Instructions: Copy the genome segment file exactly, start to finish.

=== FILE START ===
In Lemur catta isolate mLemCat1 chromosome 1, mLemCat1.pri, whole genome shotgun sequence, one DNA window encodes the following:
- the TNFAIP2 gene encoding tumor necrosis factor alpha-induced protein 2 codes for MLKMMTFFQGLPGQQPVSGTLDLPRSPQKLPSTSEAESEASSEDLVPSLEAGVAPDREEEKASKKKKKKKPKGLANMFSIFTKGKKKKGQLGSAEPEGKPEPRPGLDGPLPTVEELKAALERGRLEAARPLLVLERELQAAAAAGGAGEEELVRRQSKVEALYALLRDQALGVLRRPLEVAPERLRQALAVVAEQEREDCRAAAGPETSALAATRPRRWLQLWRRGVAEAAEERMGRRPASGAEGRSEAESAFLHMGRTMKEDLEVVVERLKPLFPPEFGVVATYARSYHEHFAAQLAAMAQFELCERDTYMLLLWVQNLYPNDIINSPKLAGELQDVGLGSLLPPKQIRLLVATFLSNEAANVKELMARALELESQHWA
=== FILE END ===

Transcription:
In Lemur catta isolate mLemCat1 chromosome 1, mLemCat1.pri, whole genome shotgun sequence, one DNA window encodes the following:
- the TNFAIP2 gene encoding tumor necrosis factor alpha-induced protein 2 codes for MLKMMTFFQGLPGQQPVSGTLDLPRSPQKLPSTSEAESEASSEDLVPSLEAGVAPDREEEKASKKKKKKKPKGLANMFSIFTKGKKKKGQLGSAEPEGKPEPRPGLDGPLPTVEELKAALERGRLEAARPLLVLERELQAAAAAGGAGEEELVRRQSKVEALYALLRDQALGVLRRPLEVAPERLRQALAVVAEQEREDCRAAAGPETSALAATRPRRWLQLWRRGVAEAAEERMGRRPASGAEGRSEAESAFLHMGRTMKEDLEVVVERLKPLFPPEFGVVATYARSYHEHFAAQLAAMAQFELCERDTYMLLLWVQNLYPNDIINSPKLAGELQDVGLGSLLPPKQIRLLVATFLSNEAANVKELMARALELESQHWA